It is incumbent on those who govern to walk at the pace of those who are governed. You do not put us in the back room and treat us like objects to be worked around because we can’t keep up. Governance is not a game that is reserved for the healthy! And you know why not? Because one day those of you who are fighting at the committee table are going to be as old and weak as those who need services. Are you creating a world you will be comfortable living in? I think not.

And the reason I should be on the committee is because I will ensure that persons of lesser ability get heard equally with those of greater ability. When there is injustice in the room, I am the loudmouth for truth, fairness and equality. I am absolutely fearless in the fight for services for people who are poor and sick.

In the body of Christ, each member has a different function. Sometimes my function is to fire shots at the heads of guys who are pretending the truth is not what it is. There are others whose skills are for diplomacy, tact and cooperative effort. My skill is for keeping what is real and true in the forefront of the dialogue. On the bus on the way home after the meeting, Michael kept repeating, “Ten out of six hundred.” While the commissioner spoke glowingly of the district attorney prosecuting wrong-doers in the program, I kept repeating the truth: only ten people were prosecuted out of six hundred people working in the program—an awesomely low level of bad deeds! My words, oft repeated in the meeting, had captured Michael’s mind as being what it was all about.

Socrates was a social and moral critic in pursuit of justice and goodness. He told the Athenians that the gods had attached him to the city like a gadfly to a horse, to ‘arouse, persuade and reproach.’ I am so called to wake those who sleep. The government is for the people. The people belong at the table.

Those who make policy must do it in full awareness of those who will be affected by it.

About annecwoodlen

I am a tenth generation American, descended from a family that has been working a farm that was deeded to us by William Penn. The country has changed around us but we have held true. I stand in my grandmother’s kitchen, look down the valley to her brother’s farm and see my great-great-great-great-great-grandmother Hannah standing on the porch. She is holding the baby, surrounded by four other children, and saying goodbye to her husband and oldest son who are going off to fight in the Revolutionary War. The war is twenty miles away and her husband will die fighting. We are not the Daughters of the American Revolution; we were its mothers. My father, Milton C. Woodlen, got his doctorate from Temple University in the 1940’s when—in his words—“a doctorate still meant something.” He became an education professor at West Chester State Teachers College, where my mother, Elizabeth Hope Copeland, had graduated. My mother raised four girls and one boy, of which I am the middle child. My parents are deceased and my siblings are estranged. My fiancé, Robert H. Dobrow, was a fighter pilot in the Marine Corps. In 1974, his plane crashed, his parachute did not open, and we buried him in a cemetery on Long Island. I could say a great deal about him, or nothing; there is no middle ground. I have loved other men; Bob was my soul mate. The single greatest determinate of who I am and what my life has been is that I inherited my father’s gene for bipolar disorder, type II. Associated with all bipolar disorders is executive dysfunction, a learning disability that interferes with the ability to sort and organize. Despite an I.Q. of 139, I failed twelve subjects and got expelled from high school and prep school. I attended Syracuse University and Onondaga Community College and got an associate’s degree after twenty-five years. I am nothing if not tenacious. Gifted with intelligence, constrained by disability, and compromised by depression, my employment was limited to entry level jobs. Being female in the 1960’s meant that I did office work—billing at the university library, calling out telegrams at Western Union, and filing papers at a law firm. During one decade, I worked at about a hundred different places as a temporary secretary. I worked for hospitals, banks, manufacturers and others, including the county government. I quit the District Attorney’s Office to manage a gas station; it was more honest work. After Bob’s death, I started taking antidepressants. Following doctor’s orders, I took them every day for twenty-six years. During that time, I attempted%2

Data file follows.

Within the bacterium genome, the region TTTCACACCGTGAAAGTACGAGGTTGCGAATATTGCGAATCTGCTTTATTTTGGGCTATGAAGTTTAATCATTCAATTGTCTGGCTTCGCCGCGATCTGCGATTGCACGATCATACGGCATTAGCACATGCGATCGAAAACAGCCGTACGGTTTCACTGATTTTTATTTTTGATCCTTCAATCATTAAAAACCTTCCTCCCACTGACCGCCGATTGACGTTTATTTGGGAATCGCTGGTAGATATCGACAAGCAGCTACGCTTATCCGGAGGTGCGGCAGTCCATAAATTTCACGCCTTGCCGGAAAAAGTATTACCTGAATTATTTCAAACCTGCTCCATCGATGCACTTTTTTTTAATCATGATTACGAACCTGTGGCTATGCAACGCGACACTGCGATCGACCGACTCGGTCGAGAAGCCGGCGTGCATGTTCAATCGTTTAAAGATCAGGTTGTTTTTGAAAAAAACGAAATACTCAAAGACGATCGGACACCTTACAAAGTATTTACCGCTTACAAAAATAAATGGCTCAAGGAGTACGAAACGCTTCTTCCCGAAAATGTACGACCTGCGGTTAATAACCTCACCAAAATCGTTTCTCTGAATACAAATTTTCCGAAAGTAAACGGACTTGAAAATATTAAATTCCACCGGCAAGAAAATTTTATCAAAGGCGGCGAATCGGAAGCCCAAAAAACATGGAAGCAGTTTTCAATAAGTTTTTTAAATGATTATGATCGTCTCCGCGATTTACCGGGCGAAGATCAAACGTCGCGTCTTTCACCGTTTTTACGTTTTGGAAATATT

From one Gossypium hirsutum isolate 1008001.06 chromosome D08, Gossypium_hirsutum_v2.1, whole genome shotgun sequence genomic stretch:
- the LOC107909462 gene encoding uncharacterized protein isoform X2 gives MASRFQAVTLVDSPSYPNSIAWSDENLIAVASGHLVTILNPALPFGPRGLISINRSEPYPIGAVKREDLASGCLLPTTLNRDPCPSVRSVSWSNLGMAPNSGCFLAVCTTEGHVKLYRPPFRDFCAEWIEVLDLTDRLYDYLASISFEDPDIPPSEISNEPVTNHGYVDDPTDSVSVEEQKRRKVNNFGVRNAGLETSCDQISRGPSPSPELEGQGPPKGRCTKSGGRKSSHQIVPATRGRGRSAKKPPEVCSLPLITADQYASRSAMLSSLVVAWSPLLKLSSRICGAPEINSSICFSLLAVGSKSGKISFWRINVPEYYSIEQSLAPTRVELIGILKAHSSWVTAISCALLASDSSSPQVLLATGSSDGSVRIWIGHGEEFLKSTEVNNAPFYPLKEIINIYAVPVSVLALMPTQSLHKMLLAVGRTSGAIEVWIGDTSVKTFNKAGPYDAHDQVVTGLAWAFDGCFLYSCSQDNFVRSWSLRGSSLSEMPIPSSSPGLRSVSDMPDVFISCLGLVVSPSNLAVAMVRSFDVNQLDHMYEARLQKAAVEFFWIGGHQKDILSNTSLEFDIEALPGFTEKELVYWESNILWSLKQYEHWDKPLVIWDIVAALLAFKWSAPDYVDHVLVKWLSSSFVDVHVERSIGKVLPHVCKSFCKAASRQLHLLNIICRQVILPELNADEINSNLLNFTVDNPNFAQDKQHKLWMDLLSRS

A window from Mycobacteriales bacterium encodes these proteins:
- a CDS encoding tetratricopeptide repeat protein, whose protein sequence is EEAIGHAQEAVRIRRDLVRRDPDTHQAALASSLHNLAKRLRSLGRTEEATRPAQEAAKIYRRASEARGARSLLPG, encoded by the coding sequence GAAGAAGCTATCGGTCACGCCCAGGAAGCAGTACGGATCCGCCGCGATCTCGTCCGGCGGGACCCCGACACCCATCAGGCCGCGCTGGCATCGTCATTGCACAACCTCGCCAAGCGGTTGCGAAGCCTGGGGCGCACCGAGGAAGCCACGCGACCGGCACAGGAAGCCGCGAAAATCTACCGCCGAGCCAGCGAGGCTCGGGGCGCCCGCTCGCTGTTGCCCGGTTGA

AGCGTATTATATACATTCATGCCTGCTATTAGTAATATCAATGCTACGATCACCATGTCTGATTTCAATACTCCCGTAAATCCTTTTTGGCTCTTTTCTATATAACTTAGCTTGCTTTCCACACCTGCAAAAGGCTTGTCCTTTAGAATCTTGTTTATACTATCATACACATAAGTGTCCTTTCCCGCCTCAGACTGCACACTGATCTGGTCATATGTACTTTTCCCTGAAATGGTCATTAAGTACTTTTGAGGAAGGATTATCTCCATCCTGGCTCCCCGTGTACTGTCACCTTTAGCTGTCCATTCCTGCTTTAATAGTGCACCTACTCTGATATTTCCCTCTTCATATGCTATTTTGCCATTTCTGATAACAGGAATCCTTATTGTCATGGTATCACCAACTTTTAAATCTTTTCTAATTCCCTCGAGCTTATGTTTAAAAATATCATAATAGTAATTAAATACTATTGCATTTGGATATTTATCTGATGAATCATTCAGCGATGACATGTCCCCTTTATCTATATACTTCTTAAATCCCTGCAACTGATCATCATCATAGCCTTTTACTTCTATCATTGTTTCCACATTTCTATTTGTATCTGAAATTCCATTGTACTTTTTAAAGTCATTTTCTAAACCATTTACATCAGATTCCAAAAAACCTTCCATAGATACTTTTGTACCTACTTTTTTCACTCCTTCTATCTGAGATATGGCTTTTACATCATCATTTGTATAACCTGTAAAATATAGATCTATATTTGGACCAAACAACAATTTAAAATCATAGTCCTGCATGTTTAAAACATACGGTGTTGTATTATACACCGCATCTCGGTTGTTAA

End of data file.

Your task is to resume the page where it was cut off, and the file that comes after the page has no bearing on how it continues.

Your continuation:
This entry was posted in activism, advocacy, disability, disability rights, Government Services and tagged , , , , , , , , , . Bookmark the permalink.

Leave a Reply

Fill in your details below or click an icon to log in:

WordPress.com Logo

You are commenting using your WordPress.com account. Log Out / Change )

Twitter picture

You are commenting using your Twitter account. Log Out / Change )

Facebook photo

You are commenting using your Facebook account. Log Out / Change )

Google+ photo

You are commenting using your Google+ account. Log Out / Change )

Connecting to %s